An apparent surge in unintended pregnancies since April as the coronavirus pandemic forces people to spend more time at home has prompted the health ministry to launch a nationwide study in order to come up with more effective policies to support women.
A research team from the Ministry of Health, Labor and Welfare will look into reasons women have given for having abortions this year and hopes to produce a detailed analysis by the end of fiscal 2020 next March based on region and age group.
Support groups for such women suggest that the rise in unexpected pregnancies is particularly marked among teenage girls and women in their 20s. They also say, as does government data, that sexual abuse is on the increase as an indirect consequence of the pandemic.
According to the nonprofit group Mikkumie in Mie Prefecture, central Japan, the spring closure of schools during the initial wave of the pandemic appears to have pushed up teen pregnancies.
"I had sex with my boyfriend every day during school closures. Now I'm worried about being pregnant," one caller told the group, according to the NPO's representative, Noriko Matsuoka.
She said there were roughly 70 consultation calls in the six months from April to September, including the period of the nationwide state of emergency from early April to late May -- approaching the approximately 100 calls it received in the whole of 2019.
"There has been an obvious rise in these kinds of consultations, which appears to be a consequence of COVID-19," Matsuoka said.
Nearly half of the calls were from teens, many of them young girls. With no school or club activities to attend, some of them had used social media to start "meeting up with people they don't know," Matsuoka said.
Meanwhile, Hatsumi Sato, director of SOS Shinjuku-Kids & Family, a nonprofit group based in Tokyo that supports mothers and pregnant women in their teens and 20s, said there are growing concerns that more young women are becoming the victims of sexual violence as a result of staying home during the pandemic.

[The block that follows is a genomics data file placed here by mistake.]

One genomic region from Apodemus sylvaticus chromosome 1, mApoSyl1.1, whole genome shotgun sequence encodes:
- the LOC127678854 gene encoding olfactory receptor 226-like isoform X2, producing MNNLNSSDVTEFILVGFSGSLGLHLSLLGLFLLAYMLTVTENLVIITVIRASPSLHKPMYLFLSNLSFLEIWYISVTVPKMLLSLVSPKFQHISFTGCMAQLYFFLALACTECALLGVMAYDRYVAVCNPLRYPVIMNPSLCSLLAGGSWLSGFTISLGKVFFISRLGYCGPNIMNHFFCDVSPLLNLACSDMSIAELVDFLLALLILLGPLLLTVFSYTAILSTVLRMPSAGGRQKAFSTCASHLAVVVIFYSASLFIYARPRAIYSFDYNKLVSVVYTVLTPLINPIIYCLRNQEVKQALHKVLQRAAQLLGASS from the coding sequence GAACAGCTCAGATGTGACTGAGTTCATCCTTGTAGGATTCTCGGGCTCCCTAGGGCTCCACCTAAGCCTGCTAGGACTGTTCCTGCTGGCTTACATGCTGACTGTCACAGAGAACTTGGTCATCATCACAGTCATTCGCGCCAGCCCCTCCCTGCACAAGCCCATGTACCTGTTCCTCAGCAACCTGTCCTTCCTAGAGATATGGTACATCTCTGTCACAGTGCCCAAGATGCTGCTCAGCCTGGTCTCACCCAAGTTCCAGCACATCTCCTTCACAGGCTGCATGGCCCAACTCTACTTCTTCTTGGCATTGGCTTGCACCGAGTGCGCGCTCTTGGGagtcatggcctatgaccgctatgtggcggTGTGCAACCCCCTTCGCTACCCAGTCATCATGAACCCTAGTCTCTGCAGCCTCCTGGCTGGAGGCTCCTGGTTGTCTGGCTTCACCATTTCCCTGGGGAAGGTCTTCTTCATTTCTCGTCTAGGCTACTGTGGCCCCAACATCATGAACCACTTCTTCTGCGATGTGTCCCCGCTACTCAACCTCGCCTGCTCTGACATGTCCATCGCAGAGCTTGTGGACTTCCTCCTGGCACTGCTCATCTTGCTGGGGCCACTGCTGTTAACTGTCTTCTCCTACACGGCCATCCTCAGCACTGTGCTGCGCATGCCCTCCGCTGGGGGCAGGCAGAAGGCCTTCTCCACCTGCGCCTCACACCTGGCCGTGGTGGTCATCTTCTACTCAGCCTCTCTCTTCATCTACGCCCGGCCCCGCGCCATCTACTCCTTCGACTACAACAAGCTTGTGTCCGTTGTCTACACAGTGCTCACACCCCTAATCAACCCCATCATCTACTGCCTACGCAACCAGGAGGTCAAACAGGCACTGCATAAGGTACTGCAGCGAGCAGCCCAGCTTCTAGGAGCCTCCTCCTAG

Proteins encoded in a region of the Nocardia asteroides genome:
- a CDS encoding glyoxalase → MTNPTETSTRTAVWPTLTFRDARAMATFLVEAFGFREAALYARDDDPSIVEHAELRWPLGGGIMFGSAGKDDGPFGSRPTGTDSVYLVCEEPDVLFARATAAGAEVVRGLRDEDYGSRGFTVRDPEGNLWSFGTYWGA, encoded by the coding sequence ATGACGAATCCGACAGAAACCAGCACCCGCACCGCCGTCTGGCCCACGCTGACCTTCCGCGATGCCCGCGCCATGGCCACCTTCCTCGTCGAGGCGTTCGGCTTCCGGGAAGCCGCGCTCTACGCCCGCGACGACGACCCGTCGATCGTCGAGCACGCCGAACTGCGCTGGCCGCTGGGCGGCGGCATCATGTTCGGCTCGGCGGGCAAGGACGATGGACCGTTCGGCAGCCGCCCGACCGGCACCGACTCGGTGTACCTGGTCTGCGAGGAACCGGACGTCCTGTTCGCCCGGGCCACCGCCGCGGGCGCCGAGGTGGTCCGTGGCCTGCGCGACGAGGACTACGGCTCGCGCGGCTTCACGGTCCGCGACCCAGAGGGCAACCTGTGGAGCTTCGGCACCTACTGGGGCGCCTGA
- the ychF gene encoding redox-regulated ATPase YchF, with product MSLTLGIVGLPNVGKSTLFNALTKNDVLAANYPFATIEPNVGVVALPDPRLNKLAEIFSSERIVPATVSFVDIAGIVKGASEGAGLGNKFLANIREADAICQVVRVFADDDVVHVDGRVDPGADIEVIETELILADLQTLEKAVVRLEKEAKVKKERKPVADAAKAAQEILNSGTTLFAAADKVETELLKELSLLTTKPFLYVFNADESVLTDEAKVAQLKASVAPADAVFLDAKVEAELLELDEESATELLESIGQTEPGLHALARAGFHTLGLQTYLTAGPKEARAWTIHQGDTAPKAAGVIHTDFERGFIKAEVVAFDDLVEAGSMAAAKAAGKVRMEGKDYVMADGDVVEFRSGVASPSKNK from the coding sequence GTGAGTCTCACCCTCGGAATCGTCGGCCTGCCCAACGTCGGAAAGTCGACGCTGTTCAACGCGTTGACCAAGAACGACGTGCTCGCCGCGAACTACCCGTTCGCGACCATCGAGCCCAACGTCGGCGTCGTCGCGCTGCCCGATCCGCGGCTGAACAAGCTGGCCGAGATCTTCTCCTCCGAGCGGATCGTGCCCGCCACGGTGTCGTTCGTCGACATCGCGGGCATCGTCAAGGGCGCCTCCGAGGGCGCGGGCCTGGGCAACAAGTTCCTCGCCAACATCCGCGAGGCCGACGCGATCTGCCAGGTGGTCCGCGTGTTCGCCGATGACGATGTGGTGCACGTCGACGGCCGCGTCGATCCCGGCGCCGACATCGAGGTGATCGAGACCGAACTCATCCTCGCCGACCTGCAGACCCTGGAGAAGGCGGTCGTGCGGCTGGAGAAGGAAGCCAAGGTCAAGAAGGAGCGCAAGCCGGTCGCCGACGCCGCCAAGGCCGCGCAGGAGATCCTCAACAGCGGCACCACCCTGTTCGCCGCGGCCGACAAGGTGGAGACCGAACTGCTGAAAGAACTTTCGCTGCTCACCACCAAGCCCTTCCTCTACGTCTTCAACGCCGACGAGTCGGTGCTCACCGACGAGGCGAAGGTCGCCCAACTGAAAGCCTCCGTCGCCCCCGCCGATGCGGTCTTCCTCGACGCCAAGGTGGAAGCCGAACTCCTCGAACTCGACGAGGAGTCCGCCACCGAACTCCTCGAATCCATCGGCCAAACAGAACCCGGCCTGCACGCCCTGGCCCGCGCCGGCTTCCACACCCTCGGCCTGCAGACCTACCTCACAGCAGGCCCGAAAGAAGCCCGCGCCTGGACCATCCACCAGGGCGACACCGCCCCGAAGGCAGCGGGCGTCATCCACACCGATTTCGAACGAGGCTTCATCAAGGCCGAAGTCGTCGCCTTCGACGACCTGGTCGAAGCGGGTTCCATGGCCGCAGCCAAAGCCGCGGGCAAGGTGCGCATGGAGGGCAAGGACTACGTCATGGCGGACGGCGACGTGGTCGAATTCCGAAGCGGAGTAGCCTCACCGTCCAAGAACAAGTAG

"Cases stand out of sexual assault from family members, such as brothers or stepfathers, while these girls were at home during school closures," said Sato. "Many that come for consultations do so as a last resort since they feel they cannot speak with their mothers or the police."
Last month, Seiko Hashimoto, the minister in charge of gender equality and an LDP House of Councillors member, announced that there had been a 15.5 percent increase to 23,050 cases in consultations at one-stop support centers for victims of sexual violence between April and September compared with the same period last year, citing the coronavirus pandemic as a significant factor.
"We need to get many people to understand how much the coronavirus pandemic can cause sexual damage to women, and the government must firmly support them," Hashimoto said at the time.
In October, a sharehouse was opened in Funabashi, Chiba Prefecture, especially to take in pregnant women, mainly in their teens, who are coping with physical abuse or otherwise struggling because of unintended pregnancies. It was established by the city's nonprofit Baby Bridge, which engages in consultation services and special adoptions, and is open to women from any part of the country.
The sharehouse with 14 rooms was set up after Baby Bridge learned of the record-high number of junior high and high school girls who had made pregnancy consultations at Jikei Hospital in the city of Kumamoto, known for operating the controversial "Konotori no Yurikago" (storks' cradle) baby hatch where women can drop off unwanted newborns, when the coronavirus spread in the spring.
The health ministry's research team has requested cooperation from about 190 medical institutions nationwide that perform abortions. It will seek to assess how many abortion cases this year were linked to a drop in income and unemployment due to the pandemic and the impact of voluntarily stay-at-home requests the women might have faced.
Tomoko Adachi, representative of the research team and managing director of the Japan Association of Obstetricians and Gynecologists said, "We don't know when people are going to be asked to (officially) stay home again. So we need to delve into the background and make efforts to reduce unexpected pregnancy and abortion, and create measures to protect the health of children and women."